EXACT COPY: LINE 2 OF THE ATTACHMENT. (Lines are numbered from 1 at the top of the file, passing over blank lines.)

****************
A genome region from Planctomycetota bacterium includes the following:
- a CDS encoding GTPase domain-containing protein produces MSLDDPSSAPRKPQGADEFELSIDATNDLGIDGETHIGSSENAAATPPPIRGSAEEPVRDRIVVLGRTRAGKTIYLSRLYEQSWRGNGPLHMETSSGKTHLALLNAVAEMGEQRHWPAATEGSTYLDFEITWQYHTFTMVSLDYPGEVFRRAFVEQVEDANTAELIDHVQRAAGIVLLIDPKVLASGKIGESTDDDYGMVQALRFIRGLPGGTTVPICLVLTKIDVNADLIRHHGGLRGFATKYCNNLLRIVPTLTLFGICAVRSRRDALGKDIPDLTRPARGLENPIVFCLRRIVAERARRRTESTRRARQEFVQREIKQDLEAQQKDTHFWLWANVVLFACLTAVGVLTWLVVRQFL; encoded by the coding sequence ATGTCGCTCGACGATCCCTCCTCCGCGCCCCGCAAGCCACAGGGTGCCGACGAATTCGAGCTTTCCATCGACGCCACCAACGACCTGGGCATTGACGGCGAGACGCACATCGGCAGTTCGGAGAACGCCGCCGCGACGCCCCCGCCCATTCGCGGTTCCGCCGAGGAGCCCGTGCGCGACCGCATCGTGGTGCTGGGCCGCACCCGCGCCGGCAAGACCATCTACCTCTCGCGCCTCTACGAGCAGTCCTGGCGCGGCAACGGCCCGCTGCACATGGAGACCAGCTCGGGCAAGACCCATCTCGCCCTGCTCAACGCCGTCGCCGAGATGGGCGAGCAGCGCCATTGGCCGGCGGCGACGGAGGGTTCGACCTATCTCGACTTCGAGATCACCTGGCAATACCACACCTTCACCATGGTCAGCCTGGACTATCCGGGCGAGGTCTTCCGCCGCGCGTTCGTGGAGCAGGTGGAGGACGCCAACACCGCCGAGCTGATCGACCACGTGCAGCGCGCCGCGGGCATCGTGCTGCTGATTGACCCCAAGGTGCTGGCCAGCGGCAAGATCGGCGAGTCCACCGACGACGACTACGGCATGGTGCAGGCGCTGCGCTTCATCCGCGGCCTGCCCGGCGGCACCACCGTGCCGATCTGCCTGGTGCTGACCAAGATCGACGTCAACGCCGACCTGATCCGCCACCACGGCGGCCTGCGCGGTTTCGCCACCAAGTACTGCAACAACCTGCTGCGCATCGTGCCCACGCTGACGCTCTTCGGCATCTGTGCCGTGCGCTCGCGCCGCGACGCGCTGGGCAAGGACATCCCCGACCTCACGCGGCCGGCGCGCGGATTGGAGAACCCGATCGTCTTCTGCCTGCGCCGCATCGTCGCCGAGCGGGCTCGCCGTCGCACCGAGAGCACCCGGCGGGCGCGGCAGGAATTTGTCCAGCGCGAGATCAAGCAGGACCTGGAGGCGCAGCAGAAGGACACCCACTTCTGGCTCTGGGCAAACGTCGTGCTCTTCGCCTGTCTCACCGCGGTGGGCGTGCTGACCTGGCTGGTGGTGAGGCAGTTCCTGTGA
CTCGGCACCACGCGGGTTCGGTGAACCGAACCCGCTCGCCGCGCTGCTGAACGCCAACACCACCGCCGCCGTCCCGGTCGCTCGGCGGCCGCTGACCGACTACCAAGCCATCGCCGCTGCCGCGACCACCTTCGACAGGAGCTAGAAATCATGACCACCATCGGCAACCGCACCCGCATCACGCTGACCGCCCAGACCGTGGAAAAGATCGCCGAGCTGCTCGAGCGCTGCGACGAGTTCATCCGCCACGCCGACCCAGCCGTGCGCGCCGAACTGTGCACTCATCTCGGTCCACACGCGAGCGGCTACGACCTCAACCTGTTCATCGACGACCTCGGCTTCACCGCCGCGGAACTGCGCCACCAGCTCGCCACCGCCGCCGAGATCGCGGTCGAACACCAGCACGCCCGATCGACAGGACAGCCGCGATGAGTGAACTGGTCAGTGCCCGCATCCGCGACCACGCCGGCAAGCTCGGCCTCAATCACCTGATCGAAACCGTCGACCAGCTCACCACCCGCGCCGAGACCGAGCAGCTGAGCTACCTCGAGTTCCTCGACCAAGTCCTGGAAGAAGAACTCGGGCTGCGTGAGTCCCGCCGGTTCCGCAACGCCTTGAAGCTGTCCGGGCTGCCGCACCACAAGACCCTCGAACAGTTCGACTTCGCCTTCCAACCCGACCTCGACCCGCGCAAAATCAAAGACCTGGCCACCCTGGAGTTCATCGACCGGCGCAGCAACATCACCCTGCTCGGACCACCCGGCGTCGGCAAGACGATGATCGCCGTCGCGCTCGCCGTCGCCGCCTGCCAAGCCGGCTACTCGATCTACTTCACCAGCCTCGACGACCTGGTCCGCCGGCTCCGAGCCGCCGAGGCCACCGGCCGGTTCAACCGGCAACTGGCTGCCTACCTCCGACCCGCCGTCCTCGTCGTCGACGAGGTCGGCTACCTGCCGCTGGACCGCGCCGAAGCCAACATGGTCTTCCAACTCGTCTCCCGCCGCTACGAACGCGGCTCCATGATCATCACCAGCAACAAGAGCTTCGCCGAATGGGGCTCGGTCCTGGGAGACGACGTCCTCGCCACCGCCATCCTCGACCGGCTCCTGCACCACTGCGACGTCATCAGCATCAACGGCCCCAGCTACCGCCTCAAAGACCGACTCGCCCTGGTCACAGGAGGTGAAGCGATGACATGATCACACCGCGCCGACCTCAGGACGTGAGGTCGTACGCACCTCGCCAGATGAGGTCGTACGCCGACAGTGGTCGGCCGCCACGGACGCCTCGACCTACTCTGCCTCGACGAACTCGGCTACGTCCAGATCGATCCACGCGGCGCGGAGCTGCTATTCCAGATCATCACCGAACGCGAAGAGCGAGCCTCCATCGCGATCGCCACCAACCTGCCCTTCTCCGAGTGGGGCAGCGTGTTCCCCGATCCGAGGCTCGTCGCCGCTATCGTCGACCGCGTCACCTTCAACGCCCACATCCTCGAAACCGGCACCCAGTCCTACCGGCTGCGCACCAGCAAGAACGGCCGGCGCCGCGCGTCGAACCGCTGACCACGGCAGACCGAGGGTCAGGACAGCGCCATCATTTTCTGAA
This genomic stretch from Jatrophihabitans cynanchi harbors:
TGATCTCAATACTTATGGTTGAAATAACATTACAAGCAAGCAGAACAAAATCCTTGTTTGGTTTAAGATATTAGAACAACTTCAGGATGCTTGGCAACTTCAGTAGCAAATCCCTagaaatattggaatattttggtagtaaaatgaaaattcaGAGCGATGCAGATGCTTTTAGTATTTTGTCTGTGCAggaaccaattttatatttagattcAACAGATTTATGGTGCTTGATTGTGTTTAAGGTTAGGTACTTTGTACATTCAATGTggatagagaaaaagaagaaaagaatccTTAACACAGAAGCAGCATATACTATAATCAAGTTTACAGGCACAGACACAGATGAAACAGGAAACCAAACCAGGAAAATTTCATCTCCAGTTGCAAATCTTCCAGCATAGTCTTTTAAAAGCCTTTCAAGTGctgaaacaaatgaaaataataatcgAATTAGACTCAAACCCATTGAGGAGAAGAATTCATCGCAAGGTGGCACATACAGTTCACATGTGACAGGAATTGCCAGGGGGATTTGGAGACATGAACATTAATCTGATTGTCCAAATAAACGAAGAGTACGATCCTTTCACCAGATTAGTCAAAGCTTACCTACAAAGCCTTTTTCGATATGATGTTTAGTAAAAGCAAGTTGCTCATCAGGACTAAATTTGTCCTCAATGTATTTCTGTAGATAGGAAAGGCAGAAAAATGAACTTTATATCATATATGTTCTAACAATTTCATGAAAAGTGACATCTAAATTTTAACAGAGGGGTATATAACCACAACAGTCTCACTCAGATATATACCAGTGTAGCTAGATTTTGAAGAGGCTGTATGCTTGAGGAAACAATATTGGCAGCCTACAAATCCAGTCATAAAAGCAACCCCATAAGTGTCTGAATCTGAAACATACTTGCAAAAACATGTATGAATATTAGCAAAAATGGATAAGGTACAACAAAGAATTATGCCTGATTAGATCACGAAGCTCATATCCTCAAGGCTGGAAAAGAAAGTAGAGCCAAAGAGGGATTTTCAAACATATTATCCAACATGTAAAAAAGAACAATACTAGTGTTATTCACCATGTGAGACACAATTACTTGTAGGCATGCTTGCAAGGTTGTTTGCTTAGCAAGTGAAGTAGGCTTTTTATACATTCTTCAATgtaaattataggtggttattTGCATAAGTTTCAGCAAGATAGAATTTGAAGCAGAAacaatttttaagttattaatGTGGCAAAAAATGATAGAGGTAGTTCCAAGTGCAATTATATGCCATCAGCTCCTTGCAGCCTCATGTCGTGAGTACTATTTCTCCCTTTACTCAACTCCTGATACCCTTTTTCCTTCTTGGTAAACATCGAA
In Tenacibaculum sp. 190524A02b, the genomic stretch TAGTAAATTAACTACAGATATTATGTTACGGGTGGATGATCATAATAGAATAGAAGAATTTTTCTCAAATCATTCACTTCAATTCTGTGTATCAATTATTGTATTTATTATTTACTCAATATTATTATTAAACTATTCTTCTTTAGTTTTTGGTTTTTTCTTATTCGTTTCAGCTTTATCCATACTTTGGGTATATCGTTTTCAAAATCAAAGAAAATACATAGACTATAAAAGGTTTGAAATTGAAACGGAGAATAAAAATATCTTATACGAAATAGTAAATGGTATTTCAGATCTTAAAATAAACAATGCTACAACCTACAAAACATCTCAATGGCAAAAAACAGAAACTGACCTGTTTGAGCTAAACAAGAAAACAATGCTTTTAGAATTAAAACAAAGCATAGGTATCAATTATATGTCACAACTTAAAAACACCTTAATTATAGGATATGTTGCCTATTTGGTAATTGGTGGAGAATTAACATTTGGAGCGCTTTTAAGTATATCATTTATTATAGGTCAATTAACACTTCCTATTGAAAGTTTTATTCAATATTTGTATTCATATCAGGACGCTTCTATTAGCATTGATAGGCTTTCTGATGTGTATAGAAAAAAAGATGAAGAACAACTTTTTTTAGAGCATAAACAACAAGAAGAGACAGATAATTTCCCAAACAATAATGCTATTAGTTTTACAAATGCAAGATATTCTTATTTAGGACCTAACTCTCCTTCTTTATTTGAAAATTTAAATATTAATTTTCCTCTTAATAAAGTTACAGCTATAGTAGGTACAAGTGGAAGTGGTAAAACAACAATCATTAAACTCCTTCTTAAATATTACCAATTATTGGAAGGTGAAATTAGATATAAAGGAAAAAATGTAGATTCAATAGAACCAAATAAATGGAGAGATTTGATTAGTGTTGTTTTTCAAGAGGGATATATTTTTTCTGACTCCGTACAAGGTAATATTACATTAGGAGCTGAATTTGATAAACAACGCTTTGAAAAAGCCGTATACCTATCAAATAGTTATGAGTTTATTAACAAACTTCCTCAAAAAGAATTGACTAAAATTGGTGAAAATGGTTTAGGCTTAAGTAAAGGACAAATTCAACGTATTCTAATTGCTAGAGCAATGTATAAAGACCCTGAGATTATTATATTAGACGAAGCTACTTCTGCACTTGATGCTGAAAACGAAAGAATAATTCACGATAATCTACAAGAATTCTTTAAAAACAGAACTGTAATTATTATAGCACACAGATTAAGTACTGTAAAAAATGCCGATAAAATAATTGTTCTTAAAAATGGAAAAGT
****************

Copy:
- a CDS encoding GTPase domain-containing protein produces MSLDDPSSAPRKPQGADEFELSIDATNDLGIDGETHIGSSENAAATPPPIRGSAEEPVRDRIVVLGRTRAGKTIYLSRLYEQSWRGNGPLHMETSSGKTHLALLNAVAEMGEQRHWPAATEGSTYLDFEITWQYHTFTMVSLDYPGEVFRRAFVEQVEDANTAELIDHVQRAAGIVLLIDPKVLASGKIGESTDDDYGMVQALRFIRGLPGGTTVPICLVLTKIDVNADLIRHHGGLRGFATKYCNNLLRIVPTLTLFGICAVRSRRDALGKDIPDLTRPARGLENPIVFCLRRIVAERARRRTESTRRARQEFVQREIKQDLEAQQKDTHFWLWANVVLFACLTAVGVLTWLVVRQFL; encoded by the coding sequence ATGTCGCTCGACGATCCCTCCTCCGCGCCCCGCAAGCCACAGGGTGCCGACGAATTCGAGCTTTCCATCGACGCCACCAACGACCTGGGCATTGACGGCGAGACGCACATCGGCAGTTCGGAGAACGCCGCCGCGACGCCCCCGCCCATTCGCGGTTCCGCCGAGGAGCCCGTGCGCGACCGCATCGTGGTGCTGGGCCGCACCCGCGCCGGCAAGACCATCTACCTCTCGCGCCTCTACGAGCAGTCCTGGCGCGGCAACGGCCCGCTGCACATGGAGACCAGCTCGGGCAAGACCCATCTCGCCCTGCTCAACGCCGTCGCCGAGATGGGCGAGCAGCGCCATTGGCCGGCGGCGACGGAGGGTTCGACCTATCTCGACTTCGAGATCACCTGGCAATACCACACCTTCACCATGGTCAGCCTGGACTATCCGGGCGAGGTCTTCCGCCGCGCGTTCGTGGAGCAGGTGGAGGACGCCAACACCGCCGAGCTGATCGACCACGTGCAGCGCGCCGCGGGCATCGTGCTGCTGATTGACCCCAAGGTGCTGGCCAGCGGCAAGATCGGCGAGTCCACCGACGACGACTACGGCATGGTGCAGGCGCTGCGCTTCATCCGCGGCCTGCCCGGCGGCACCACCGTGCCGATCTGCCTGGTGCTGACCAAGATCGACGTCAACGCCGACCTGATCCGCCACCACGGCGGCCTGCGCGGTTTCGCCACCAAGTACTGCAACAACCTGCTGCGCATCGTGCCCACGCTGACGCTCTTCGGCATCTGTGCCGTGCGCTCGCGCCGCGACGCGCTGGGCAAGGACATCCCCGACCTCACGCGGCCGGCGCGCGGATTGGAGAACCCGATCGTCTTCTGCCTGCGCCGCATCGTCGCCGAGCGGGCTCGCCGTCGCACCGAGAGCACCCGGCGGGCGCGGCAGGAATTTGTCCAGCGCGAGATCAAGCAGGACCTGGAGGCGCAGCAGAAGGACACCCACTTCTGGCTCTGGGCAAACGTCGTGCTCTTCGCCTGTCTCACCGCGGTGGGCGTGCTGACCTGGCTGGTGGTGAGGCAGTTCCTGTGA